Physician Contracting 101 – Rickard & Associates

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Physician contracts are often complicated and have unique terms. We help our clients understand the terms and negotiate their contracts.

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Many of our clients are physicians who are negotiating or renegotiating their employment contracts with their employers. Sometimes these are with health systems, hospitals, or small physician offices.

We also have clients come to us with issues after they negotiated their own contracts.

Physician contracts are unique, as they have standard employment terms, healthcare terms, and a variety of terms from the employer related to the employer, the specialty, productivity and more.

When reviewing your physician contract, make sure that you fully understand the following:

  1. Termination provisions. How can your employer terminate your agreement and how much notice are you entitled to? 90 days? more? It is essential that you know how you can be terminated and what other provisions are then invoked. If you are terminated, does that trigger repayment or non-compete provisions? Make sure you fully understand all potential consequences of termination.
  2. Breach provisions. Some physician contracts spell out a variety of breach remedies that are in addition to the remedies under the law. We have seen some extreme remedies, such as specific performance and paying liquidated damages. It is essential that you know of any potential remedies that they have.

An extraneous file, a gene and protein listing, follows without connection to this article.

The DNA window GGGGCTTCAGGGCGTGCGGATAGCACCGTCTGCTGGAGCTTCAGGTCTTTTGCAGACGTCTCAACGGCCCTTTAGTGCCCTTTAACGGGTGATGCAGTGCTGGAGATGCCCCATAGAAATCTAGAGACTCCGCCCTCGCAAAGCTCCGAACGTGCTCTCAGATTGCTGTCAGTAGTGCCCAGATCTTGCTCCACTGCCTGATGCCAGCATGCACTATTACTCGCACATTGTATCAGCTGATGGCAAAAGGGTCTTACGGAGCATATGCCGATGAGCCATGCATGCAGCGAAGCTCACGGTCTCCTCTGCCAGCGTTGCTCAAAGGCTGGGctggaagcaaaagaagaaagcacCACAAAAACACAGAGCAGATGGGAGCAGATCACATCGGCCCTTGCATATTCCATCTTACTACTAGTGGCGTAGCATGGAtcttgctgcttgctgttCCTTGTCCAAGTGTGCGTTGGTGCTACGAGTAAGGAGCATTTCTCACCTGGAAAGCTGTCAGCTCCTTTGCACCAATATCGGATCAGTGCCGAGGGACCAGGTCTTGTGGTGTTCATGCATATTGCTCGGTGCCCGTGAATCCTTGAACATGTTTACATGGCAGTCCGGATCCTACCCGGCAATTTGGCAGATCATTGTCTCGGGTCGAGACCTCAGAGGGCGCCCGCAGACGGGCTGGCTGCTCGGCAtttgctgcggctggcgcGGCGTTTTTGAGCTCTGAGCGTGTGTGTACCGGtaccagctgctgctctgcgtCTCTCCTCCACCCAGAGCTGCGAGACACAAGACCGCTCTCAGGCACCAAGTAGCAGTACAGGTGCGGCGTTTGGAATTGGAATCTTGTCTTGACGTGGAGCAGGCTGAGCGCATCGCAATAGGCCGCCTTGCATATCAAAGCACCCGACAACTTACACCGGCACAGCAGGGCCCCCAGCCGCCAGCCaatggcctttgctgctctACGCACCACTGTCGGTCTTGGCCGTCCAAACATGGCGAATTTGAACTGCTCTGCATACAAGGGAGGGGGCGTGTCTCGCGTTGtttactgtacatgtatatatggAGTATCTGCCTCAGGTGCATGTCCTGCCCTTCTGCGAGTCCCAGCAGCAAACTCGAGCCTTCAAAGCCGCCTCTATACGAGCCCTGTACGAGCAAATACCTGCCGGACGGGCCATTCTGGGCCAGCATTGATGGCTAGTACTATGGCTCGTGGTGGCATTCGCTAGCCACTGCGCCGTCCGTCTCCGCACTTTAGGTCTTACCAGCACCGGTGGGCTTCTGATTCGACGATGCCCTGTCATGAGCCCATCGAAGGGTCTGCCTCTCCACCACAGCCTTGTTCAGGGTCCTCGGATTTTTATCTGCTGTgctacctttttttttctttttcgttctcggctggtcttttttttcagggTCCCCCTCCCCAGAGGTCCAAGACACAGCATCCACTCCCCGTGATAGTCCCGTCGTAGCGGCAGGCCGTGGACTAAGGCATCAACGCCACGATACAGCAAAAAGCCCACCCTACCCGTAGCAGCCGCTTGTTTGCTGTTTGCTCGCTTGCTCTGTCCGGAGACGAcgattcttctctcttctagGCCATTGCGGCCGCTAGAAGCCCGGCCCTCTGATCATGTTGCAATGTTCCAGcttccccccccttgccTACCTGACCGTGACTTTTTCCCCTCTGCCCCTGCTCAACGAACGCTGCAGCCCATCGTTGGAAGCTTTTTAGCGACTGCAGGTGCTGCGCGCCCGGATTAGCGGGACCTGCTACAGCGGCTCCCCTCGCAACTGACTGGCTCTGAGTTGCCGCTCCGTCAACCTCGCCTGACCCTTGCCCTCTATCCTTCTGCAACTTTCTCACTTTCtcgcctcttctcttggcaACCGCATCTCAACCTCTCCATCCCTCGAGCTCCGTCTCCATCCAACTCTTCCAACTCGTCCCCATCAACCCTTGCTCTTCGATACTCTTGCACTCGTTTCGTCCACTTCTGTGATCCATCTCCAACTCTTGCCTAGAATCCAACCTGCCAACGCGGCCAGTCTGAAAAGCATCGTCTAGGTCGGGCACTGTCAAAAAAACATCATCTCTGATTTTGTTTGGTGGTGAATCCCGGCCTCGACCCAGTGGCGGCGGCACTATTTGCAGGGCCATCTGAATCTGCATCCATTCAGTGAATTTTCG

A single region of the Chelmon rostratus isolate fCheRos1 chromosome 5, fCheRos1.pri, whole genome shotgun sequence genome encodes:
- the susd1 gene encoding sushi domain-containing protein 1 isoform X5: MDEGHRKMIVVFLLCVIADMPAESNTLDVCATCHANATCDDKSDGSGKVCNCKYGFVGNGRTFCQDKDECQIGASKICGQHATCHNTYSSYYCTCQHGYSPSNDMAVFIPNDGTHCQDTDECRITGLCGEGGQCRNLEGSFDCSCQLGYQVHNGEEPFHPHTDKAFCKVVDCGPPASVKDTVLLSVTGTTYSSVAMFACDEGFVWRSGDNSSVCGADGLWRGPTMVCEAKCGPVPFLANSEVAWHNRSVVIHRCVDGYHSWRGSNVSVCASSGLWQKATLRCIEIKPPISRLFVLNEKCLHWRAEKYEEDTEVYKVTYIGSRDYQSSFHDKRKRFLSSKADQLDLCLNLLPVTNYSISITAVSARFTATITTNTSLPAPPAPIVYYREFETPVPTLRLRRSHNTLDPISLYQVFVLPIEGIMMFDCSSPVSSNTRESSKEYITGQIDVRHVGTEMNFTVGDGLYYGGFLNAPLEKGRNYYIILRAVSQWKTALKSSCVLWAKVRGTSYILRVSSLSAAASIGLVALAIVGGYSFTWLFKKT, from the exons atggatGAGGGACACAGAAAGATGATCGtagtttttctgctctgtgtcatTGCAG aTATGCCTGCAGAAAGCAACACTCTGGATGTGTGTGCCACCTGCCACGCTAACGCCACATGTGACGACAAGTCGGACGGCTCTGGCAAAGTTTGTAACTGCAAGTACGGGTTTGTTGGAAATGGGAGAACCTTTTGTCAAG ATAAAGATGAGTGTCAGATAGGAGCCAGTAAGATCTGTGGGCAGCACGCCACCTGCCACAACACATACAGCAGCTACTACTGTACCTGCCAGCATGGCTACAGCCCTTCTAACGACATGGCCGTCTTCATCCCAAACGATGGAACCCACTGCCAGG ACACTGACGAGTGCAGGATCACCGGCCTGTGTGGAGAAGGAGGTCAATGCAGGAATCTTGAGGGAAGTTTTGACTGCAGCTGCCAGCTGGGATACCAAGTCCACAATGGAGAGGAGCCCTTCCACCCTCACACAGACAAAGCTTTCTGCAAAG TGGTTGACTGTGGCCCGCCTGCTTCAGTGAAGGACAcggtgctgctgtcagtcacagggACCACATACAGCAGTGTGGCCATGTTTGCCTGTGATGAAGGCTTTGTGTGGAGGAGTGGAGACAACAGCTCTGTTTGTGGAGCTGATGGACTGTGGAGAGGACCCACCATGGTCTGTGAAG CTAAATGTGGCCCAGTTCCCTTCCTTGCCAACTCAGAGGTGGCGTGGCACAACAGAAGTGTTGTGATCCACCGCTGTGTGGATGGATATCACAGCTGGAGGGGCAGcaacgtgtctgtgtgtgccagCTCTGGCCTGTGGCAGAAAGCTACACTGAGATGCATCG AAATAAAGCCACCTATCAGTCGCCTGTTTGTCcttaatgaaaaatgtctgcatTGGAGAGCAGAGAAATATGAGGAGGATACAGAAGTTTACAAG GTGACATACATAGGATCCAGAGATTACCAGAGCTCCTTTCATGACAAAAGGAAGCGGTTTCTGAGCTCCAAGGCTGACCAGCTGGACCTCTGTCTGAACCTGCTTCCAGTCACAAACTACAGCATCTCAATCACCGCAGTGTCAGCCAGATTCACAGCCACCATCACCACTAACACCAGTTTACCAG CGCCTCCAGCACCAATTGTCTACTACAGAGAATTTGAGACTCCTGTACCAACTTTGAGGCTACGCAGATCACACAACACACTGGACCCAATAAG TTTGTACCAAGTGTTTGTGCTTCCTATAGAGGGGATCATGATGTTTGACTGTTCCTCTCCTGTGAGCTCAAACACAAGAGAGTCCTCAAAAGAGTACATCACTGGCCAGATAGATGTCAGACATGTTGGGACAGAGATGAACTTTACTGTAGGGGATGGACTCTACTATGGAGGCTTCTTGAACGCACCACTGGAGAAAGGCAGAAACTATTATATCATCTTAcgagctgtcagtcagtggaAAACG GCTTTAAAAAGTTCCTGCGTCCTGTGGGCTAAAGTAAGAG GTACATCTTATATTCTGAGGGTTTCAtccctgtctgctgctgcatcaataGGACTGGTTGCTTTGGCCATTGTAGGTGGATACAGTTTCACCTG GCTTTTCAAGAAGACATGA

3. Repayment provisions. Upon expiration or termination of the agreement, are you required to repay anything? Sometimes there are requirements to repay moving bonuses, signing bonuses, etc. This could be a large amount that is due very quickly. Make sure that you know and plan for any potential repayments.
  4. Non-compete provisions. We always caution physicians against entering into agreements with non-compete provisions. While this isn’t always possible, non-compete provisions can impact your ability to work in the future. You need to know what triggers a non-compete, if there is anything you can do to work around the non-compete, and how broad the non-compete is.
  5. Compensation provisions. Compensation is often the most important provision for our clients. However, these sections are often muddled and confusing. Sometimes contracts are even silent as to how compensation will be determined in future years of the contract. Other physician contracts have productivity based compensation, which can be concerning as it leaves a lot of discretion to the employer. We recommend getting a guaranteed compensation amount for as long as possible, depending on your circumstances.

And more.

We have seen a trend of physician contracts becoming more and more complex and burdensome on the physicians.

It is essential that you negotiate your contract fully before you start work and that you fully understand your agreement.

We recommend working with an experienced healthcare attorney so that you do not tarnish your relationship with the employer and so that you are made aware of any potential pitfalls.

If you need help reviewing or negotiating your physician agreement, we can help. Contact Rickard & Associates today.

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